As then-president of the Urban League of Greater Madison, Caire approached the Madison School Board to operate Madison Preparatory Academy — a charter geared to low-income minority students in response to slow progress on closing Madison’s longstanding, yawning racial achievement gap.

But the School Board rejected the proposal during a lengthy December 2011 meeting, prompting Caire to eventually seek a charter through the Republican-created method of authorizing charters independently of local school boards.

“Just because it was a charter school, people just lost their minds,” Caire said of the Madison Prep debate. “To see where the community is now, we’ve gotten a lot more support.”

It was after the fallout of Madison Prep that Caire said he first met Rowland, who founded Middleton-based Pleasant Company in 1986 that went on to create the famous line of American Girl dolls. In 2019, she gifted One City with $5 million to stabilize the school’s operating budget, he said.

Rowland and her husband, W. Jerome Frautschi, have made multimillion donations to philanthropic efforts for decades. Just last month, Rowland gifted $10 million to a new UW Hospital transplant center, and Frautschi gave $10 million toward a proposed new Wisconsin History Museum in Downtown Madison.

Pleasant Rowland

Rowland

One City was planning to eventually expand to high school, Caire said, but Rowland’s donation accelerated the timeline by years.

“We said, ‘Now that we’ve got a larger facility, let’s go ahead and move forward on our plan a little faster than we intended,’” Caire said. “It was always dependent on money and facilities, and now we’ve got both those things out of the way.”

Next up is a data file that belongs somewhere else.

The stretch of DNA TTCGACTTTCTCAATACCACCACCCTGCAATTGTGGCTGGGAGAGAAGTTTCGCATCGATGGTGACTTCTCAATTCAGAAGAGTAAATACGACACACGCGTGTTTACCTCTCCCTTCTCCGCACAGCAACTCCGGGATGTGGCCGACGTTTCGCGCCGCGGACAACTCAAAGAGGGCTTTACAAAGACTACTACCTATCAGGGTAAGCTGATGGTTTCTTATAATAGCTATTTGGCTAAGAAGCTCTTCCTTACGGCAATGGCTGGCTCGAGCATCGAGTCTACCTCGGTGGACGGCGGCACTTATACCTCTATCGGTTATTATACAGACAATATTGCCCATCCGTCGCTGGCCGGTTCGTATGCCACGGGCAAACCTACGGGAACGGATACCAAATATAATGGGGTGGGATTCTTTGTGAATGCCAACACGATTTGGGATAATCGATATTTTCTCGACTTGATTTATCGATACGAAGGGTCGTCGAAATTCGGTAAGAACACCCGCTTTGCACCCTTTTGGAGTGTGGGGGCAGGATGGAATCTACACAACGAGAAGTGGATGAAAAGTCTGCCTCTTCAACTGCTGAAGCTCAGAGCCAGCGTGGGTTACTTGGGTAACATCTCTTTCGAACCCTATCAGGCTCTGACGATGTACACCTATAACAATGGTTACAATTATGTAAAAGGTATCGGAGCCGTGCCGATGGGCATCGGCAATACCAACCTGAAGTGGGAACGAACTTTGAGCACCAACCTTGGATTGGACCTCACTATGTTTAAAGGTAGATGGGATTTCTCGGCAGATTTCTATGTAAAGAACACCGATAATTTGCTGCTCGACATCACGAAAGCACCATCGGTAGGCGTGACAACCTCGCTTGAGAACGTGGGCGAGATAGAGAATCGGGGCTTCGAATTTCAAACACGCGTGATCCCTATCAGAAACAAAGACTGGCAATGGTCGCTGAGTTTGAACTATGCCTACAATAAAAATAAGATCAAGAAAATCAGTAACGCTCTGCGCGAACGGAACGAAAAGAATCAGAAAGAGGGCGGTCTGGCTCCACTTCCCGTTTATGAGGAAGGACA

Future plans

The Monona building will serve elementary, middle and high school One City students.

With conditional approval to expand, Caire said the charter plans to enroll students in fifth through 10th grade in fall 2022. Eleventh grade would be added in 2023, finishing out with 12th grade in 2024.

One City operates on longer school days, a longer school year and uses a Chinese-developed education model for its youngest learners to encourage them to analyze and reflect on their play.

The middle and high schools will be called One City Preparatory Academy and focus on preparing students for post-secondary life, such as providing free college courses, internships and other opportunities, Caire said.

The ultimate goal is to graduate students with at least 30 college credits, which is usually enough to earn an associate degree or industry certifications, he said.

“That flips the script, man, where a lot of these kids can’t afford to go to school, well, we can pay for a big chunk of it, if not all of it,” Caire said.

One City plans to use the International Baccalaureate program and other early college preparatory programs as the educational foundation for older students, he said.

It could look like sixth- and seventh-graders exploring careers while building on their traditional academic skills, Caire said, and by eighth and ninth grades, students would be more intensely exploring career opportunities, such as tutoring younger children if they’re interested in teaching. Most students would be expected to be taking college-level courses by 10th grade as they narrow down potential careers.